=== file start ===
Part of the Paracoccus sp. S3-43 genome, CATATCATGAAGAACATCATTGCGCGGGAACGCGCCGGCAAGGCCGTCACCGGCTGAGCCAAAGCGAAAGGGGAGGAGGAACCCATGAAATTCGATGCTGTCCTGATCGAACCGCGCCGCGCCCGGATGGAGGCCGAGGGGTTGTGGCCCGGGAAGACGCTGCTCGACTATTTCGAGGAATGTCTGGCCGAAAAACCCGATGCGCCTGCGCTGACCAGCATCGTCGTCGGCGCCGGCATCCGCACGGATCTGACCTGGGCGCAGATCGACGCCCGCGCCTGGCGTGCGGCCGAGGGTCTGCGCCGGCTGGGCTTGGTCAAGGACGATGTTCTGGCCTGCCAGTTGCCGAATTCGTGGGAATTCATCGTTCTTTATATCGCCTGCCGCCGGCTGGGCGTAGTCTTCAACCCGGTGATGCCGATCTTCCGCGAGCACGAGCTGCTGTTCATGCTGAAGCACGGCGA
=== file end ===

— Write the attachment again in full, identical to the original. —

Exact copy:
Part of the Paracoccus sp. S3-43 genome, CATATCATGAAGAACATCATTGCGCGGGAACGCGCCGGCAAGGCCGTCACCGGCTGAGCCAAAGCGAAAGGGGAGGAGGAACCCATGAAATTCGATGCTGTCCTGATCGAACCGCGCCGCGCCCGGATGGAGGCCGAGGGGTTGTGGCCCGGGAAGACGCTGCTCGACTATTTCGAGGAATGTCTGGCCGAAAAACCCGATGCGCCTGCGCTGACCAGCATCGTCGTCGGCGCCGGCATCCGCACGGATCTGACCTGGGCGCAGATCGACGCCCGCGCCTGGCGTGCGGCCGAGGGTCTGCGCCGGCTGGGCTTGGTCAAGGACGATGTTCTGGCCTGCCAGTTGCCGAATTCGTGGGAATTCATCGTTCTTTATATCGCCTGCCGCCGGCTGGGCGTAGTCTTCAACCCGGTGATGCCGATCTTCCGCGAGCACGAGCTGCTGTTCATGCTGAAGCACGGCGA